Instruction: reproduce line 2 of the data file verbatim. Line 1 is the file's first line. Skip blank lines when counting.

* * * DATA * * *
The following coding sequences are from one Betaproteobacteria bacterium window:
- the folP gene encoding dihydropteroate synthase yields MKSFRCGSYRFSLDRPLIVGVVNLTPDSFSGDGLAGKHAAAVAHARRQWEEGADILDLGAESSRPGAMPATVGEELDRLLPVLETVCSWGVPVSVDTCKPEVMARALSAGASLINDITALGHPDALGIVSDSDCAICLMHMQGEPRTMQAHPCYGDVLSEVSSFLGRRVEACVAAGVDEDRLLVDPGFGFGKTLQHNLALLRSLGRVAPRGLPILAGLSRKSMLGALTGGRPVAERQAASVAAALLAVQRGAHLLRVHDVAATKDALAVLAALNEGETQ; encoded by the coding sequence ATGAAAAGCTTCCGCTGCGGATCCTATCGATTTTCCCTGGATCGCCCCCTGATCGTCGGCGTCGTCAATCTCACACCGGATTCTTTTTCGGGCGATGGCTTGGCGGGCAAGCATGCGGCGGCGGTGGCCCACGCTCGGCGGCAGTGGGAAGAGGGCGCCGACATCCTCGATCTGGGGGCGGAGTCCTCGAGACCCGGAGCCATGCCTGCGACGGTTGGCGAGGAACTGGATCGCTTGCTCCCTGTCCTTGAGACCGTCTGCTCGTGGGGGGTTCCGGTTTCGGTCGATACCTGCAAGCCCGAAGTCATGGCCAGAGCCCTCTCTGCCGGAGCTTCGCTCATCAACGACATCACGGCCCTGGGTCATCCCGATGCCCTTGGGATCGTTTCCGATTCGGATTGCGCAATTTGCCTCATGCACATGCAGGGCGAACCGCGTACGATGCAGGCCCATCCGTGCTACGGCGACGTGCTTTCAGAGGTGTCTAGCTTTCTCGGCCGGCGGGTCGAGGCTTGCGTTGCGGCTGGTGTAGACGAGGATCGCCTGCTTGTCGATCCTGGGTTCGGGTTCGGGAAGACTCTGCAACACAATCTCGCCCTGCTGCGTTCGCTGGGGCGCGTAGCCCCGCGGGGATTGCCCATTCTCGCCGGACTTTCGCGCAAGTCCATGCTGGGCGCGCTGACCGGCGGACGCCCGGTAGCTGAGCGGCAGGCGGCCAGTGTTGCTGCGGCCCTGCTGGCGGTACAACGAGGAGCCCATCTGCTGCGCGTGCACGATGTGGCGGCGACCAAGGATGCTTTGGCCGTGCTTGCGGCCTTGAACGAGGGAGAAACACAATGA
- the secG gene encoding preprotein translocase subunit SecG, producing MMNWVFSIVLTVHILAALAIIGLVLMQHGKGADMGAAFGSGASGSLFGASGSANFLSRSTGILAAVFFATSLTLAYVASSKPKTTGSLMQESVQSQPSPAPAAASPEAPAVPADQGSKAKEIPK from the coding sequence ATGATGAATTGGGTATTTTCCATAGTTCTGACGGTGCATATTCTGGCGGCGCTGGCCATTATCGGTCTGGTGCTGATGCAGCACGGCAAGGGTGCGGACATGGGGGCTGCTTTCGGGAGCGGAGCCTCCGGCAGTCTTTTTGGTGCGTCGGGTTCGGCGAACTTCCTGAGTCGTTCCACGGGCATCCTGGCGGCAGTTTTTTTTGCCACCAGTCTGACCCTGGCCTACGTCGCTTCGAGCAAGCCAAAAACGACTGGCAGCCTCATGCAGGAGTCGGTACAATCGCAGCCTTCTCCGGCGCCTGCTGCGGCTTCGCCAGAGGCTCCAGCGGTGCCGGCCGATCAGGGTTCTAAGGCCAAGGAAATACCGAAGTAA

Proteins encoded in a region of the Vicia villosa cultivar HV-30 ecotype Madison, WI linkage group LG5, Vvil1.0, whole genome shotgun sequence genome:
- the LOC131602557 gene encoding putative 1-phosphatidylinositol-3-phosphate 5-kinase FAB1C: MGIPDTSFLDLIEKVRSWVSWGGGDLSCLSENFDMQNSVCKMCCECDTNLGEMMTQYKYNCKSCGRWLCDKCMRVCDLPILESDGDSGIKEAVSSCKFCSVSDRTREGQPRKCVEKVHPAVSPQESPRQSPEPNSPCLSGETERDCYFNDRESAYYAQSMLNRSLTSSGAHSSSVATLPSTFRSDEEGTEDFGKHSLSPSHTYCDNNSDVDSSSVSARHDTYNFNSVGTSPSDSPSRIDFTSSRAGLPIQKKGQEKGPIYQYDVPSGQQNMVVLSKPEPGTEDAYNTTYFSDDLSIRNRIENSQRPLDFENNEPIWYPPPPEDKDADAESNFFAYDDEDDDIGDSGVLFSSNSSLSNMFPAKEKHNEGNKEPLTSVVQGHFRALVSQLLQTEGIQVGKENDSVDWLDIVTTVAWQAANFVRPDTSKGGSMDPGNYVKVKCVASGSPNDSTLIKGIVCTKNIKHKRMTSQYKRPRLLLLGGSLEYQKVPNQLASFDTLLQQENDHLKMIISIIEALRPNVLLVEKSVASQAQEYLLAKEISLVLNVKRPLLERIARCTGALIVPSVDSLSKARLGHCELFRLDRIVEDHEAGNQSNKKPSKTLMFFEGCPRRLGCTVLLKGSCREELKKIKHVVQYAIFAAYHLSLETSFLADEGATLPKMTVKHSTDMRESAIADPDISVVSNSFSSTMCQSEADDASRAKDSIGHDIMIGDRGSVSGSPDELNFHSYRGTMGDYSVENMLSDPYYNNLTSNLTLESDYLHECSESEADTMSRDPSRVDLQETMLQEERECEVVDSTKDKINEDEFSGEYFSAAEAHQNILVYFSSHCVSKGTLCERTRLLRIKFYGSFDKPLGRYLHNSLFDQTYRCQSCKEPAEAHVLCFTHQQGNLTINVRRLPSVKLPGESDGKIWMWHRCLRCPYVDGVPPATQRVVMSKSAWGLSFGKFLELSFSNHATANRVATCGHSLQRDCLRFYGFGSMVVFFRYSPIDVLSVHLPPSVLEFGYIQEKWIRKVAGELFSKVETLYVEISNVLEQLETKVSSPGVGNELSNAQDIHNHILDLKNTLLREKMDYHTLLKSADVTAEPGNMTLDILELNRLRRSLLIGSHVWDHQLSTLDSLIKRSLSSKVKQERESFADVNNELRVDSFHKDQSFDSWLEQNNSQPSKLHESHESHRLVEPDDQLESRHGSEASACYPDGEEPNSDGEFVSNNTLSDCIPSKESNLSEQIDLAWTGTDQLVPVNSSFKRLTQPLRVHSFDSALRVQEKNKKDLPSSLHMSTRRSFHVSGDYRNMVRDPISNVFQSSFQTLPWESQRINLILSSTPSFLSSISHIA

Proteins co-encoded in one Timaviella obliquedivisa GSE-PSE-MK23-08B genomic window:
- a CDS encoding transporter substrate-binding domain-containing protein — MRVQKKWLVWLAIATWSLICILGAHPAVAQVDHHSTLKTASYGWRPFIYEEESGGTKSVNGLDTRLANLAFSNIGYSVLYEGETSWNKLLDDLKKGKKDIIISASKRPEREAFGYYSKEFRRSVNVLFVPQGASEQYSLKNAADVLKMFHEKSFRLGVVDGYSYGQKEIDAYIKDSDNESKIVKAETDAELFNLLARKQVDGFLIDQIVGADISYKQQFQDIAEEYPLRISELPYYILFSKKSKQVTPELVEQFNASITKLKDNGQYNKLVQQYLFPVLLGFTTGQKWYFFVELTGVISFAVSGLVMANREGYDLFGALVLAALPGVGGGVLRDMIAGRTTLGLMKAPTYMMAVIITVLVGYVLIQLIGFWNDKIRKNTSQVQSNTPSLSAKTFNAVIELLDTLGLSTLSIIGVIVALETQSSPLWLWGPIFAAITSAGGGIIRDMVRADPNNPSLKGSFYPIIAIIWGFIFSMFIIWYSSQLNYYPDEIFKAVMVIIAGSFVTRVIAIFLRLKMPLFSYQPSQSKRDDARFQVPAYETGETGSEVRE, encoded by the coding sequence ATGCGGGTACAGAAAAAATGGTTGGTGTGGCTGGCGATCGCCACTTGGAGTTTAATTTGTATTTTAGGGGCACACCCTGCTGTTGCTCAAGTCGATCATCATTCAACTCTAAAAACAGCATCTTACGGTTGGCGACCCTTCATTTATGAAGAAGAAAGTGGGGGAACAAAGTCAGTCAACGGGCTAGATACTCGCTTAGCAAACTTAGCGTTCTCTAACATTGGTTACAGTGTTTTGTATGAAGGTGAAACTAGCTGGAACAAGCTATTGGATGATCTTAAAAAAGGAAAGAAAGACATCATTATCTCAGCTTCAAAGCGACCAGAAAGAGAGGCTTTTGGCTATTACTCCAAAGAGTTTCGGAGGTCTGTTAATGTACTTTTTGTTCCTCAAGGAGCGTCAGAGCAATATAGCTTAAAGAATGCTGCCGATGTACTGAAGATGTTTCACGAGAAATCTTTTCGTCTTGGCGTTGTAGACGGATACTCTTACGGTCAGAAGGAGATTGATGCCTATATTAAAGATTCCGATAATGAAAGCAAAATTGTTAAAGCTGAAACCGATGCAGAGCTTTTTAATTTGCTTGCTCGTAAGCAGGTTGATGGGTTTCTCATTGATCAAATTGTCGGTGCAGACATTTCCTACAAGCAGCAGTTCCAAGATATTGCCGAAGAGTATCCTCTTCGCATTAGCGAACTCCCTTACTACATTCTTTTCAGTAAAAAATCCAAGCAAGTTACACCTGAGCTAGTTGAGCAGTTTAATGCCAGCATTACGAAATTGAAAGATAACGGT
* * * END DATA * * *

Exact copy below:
- the folP gene encoding dihydropteroate synthase yields MKSFRCGSYRFSLDRPLIVGVVNLTPDSFSGDGLAGKHAAAVAHARRQWEEGADILDLGAESSRPGAMPATVGEELDRLLPVLETVCSWGVPVSVDTCKPEVMARALSAGASLINDITALGHPDALGIVSDSDCAICLMHMQGEPRTMQAHPCYGDVLSEVSSFLGRRVEACVAAGVDEDRLLVDPGFGFGKTLQHNLALLRSLGRVAPRGLPILAGLSRKSMLGALTGGRPVAERQAASVAAALLAVQRGAHLLRVHDVAATKDALAVLAALNEGETQ; encoded by the coding sequence ATGAAAAGCTTCCGCTGCGGATCCTATCGATTTTCCCTGGATCGCCCCCTGATCGTCGGCGTCGTCAATCTCACACCGGATTCTTTTTCGGGCGATGGCTTGGCGGGCAAGCATGCGGCGGCGGTGGCCCACGCTCGGCGGCAGTGGGAAGAGGGCGCCGACATCCTCGATCTGGGGGCGGAGTCCTCGAGACCCGGAGCCATGCCTGCGACGGTTGGCGAGGAACTGGATCGCTTGCTCCCTGTCCTTGAGACCGTCTGCTCGTGGGGGGTTCCGGTTTCGGTCGATACCTGCAAGCCCGAAGTCATGGCCAGAGCCCTCTCTGCCGGAGCTTCGCTCATCAACGACATCACGGCCCTGGGTCATCCCGATGCCCTTGGGATCGTTTCCGATTCGGATTGCGCAATTTGCCTCATGCACATGCAGGGCGAACCGCGTACGATGCAGGCCCATCCGTGCTACGGCGACGTGCTTTCAGAGGTGTCTAGCTTTCTCGGCCGGCGGGTCGAGGCTTGCGTTGCGGCTGGTGTAGACGAGGATCGCCTGCTTGTCGATCCTGGGTTCGGGTTCGGGAAGACTCTGCAACACAATCTCGCCCTGCTGCGTTCGCTGGGGCGCGTAGCCCCGCGGGGATTGCCCATTCTCGCCGGACTTTCGCGCAAGTCCATGCTGGGCGCGCTGACCGGCGGACGCCCGGTAGCTGAGCGGCAGGCGGCCAGTGTTGCTGCGGCCCTGCTGGCGGTACAACGAGGAGCCCATCTGCTGCGCGTGCACGATGTGGCGGCGACCAAGGATGCTTTGGCCGTGCTTGCGGCCTTGAACGAGGGAGAAACACAATGA